The palace of Westminster, commonly known as The Houses of Parliament, is located in the centre of London. The UK Parliament has taken it as it’s official building and has a history of being the palace for former kings. The contemporary building was designed by the architects Charles Barry and Augustus Pugin after parts of the structure were destroyed by the fire in 1834. The gothic-inspired building was rebuilt during the Victorian era with 1,000 rooms,100 staircases, passageways and gardens. It’s intricate and artistic architecture has made The Houses of Parliament iconic on a worldwide scale.
During the design process, Barry consciously decided to have an equal amount of horizontal lines, which he illustrated by using the ongoing belts of panelling with the perpendicular lines, which he portrayed through small towers that were extremely tall. He also brought forward the idea of greatly pointed iron roofs which highlighted the Palace’s grand skyline. The magnificent architecture is especially significant as it towered over the simple Georgian infrastructure of Westminster, inspiring the imagination of many Victorian people. As a result, the designs of public buildings, schools and law courts were greatly influenced so much so that it spread internationally.
Barry’s Gothic intentions even followed through to the interior furnishing of the Palace; through the wallpapers, stained glass windows, carvings and even the royal thrones. The colours of the interior buildings were symbolic, colours such as gold were used by the Monarchs, red were for the Lords whilst for the commons, the colour green was used. Each colour represented how high the person was in the social hierarchy with gold as the highest ranking. As the Victorians were especially eager to educate their guests about history, artists were employed to decorate the rooms inspired by historic events.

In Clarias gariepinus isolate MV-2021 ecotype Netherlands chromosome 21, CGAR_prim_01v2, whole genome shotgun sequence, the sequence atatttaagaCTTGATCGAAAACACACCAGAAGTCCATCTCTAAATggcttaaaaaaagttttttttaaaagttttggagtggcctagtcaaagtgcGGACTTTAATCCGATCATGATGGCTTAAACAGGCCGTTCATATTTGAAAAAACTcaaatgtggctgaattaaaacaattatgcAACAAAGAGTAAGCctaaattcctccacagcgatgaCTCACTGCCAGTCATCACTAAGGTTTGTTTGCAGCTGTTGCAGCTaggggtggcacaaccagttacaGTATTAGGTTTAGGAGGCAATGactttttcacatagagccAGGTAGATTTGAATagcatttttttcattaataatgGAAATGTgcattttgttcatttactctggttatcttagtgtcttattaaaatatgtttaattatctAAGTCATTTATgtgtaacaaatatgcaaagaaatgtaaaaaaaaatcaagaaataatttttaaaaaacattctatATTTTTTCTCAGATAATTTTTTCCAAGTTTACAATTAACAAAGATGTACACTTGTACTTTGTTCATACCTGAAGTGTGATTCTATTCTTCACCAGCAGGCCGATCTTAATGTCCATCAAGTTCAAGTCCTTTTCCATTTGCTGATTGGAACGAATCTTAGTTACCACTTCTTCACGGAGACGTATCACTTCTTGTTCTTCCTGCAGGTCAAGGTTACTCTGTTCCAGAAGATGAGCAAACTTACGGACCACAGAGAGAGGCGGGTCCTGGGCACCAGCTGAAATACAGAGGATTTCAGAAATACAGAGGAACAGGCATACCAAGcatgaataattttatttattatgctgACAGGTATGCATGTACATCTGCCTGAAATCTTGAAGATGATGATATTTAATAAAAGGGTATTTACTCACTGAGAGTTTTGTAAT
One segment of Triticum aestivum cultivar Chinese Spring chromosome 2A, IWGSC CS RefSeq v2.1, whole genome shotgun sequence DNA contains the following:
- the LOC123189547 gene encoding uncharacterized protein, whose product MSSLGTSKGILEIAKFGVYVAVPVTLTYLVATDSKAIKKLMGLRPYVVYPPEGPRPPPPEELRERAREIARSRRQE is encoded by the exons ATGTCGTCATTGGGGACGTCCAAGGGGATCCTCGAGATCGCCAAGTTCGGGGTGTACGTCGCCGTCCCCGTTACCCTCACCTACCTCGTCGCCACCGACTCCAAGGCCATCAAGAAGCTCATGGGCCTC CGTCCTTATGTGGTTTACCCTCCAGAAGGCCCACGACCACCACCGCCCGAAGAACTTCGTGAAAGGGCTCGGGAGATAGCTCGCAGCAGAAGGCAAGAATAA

The Central Lobby is the heart of the Palace and was designed as a meeting place by Charles Barry. The stunning octagon shaped interior, incredible tiled floors and the rich mosaic art makes this room truly breath-taking. The central Lobby is also where the corridors from the house of commons, lords and Westminster Hall join. The grand windows are decorated with the statues of former Kings and Queens of England and Scotland since King Edward I. Above each of the four exits, there are mosaic sheets that illustrate a patron saint from the United Kingdom: St George for England, St Andrew for Scotland, St David for Wales and St Patrick for Northern Ireland. Furthermore, the windows overlooking the Central Lobby had metal bars all along it, these were the windows of the female gallery. After the fire in 1834, they were put into place to hide the sight of women in the House of Commons to make sure that the MPs weren’t getting distracted by women observing them as they work. These bars made the females feel uncomfortable and regretted from Parliament. The stylistic development of the Central Lobby took place after female protesters fought for the metal bars to be taken down from their gallery and in August 1917 they were removed and taken to the central lobby after voting. These metal bars, now found in the Central Lobby, are extremely important for both the interior design of the room and the symbolic meaning behind achieving women’s rights.A cultural movement is when there is a change in how artists, scientists and philosophers undertake their work. Throughout time, different religions and nations have experienced some form of movements in their culture but as the world develops with an increase in technology and communication, the distinction of different cultures has become less and less each year. When nations with strong cultures go through revolutions (both in Europe and in the Islamic world), traditions can sometimes be replaced and over time forgotten. The Greek culture, for example, symbolised their difference to other Mediterranean cultures around them. The Romans took from the Greek and various other styles as they travelled through Europe and the Middle East. It is thought that both the Greek and Romans were the fundamental creators of the western culture through their art, styles and movements. As they went and conquered empires, they imposed their new way of styles and traditions on that country, increasing the number of people that identify with such a culture or tradition. There were more uses of light, shadow and perspective to illustrate the meaning of life, the uprising of art and science earned those years the name of the “Golden Age”.The European styles of art are heavily influenced by literature, music, architecture and philosophy, and as these factors change and evolve, so does Europe stylistically. During the reign of Elizabeth I, the Elizabethan architecture was greatly influenced by the Renaissance architecture in England. This also matches to the Renaissance in France and the Cinquecento in Italy. Stylistically speaking, it also followed the Tudor architecture and was successful in the 17th century due to its stylistic expansion.One European style of art is the Romanesque art, from the period from approximately 1000 AD to the start of Gothic art in the twelfth century. Romanesque art is forward, bold and vibrant with vivid colours and a touch of sophistication. The art formed itself as stained glass, sculptures and architecture. Its architecture consists of broad, deep walls, curved arches and stained windows and lots of sculpted decorations. Traditions have come to evolve with every generation and era and they shape the architecture of that generation. The influences of change come from other cultures and traditions. A great example is the Tudor houses that were built in the 16th century that are still standing strong today and still remain a key design for architecture in the UK tradition. The Islamic movement is known globally for its adoption of Arabian influenced designs and its Turkish inspired architecture. The movement is a global phenonium which brought together culture and religion within forms of art. Furthermore, the Islamic movement reached all continents and infused its styles with the styles of the land it was in through art and architecture; keeping it unique in contrast to the neighbouring country’s designs. A great example is in Turkey, the Ottoman art is one of the most influential and significant elements in Turkish and historical art. The Islamic architecture covers both a secular and religious style from the history of Islam to the current day. Although having some unique factors like it’s geometric and complex patterns and styles, it does take from Persian, Chinese and Indian traditions as Islam was established near North and East Africa and East Asia.